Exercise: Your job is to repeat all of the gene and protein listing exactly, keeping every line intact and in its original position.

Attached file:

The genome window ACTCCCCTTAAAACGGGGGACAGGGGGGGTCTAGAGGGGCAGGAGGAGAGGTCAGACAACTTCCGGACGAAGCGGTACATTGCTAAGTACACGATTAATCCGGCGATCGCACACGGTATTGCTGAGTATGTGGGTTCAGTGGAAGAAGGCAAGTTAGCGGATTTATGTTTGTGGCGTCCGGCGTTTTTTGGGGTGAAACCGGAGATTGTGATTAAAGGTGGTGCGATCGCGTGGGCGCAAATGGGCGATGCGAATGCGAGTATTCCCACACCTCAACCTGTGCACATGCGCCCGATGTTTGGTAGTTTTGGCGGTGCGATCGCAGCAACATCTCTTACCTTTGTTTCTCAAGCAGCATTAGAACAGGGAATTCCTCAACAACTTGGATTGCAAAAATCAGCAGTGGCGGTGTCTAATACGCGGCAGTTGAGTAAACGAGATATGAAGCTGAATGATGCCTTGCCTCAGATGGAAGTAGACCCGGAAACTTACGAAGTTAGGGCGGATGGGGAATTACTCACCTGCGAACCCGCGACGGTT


The genome window ACTCCCCTTAAAACGGGGGACAGGGGGGGTCTAGAGGGGCAGGAGGAGAGGTCAGACAACTTCCGGACGAAGCGGTACATTGCTAAGTACACGATTAATCCGGCGATCGCACACGGTATTGCTGAGTATGTGGGTTCAGTGGAAGAAGGCAAGTTAGCGGATTTATGTTTGTGGCGTCCGGCGTTTTTTGGGGTGAAACCGGAGATTGTGATTAAAGGTGGTGCGATCGCGTGGGCGCAAATGGGCGATGCGAATGCGAGTATTCCCACACCTCAACCTGTGCACATGCGCCCGATGTTTGGTAGTTTTGGCGGTGCGATCGCAGCAACATCTCTTACCTTTGTTTCTCAAGCAGCATTAGAACAGGGAATTCCTCAACAACTTGGATTGCAAAAATCAGCAGTGGCGGTGTCTAATACGCGGCAGTTGAGTAAACGAGATATGAAGCTGAATGATGCCTTGCCTCAGATGGAAGTAGACCCGGAAACTTACGAAGTTAGGGCGGATGGGGAATTACTCACCTGCGAACCCGCGACGGTT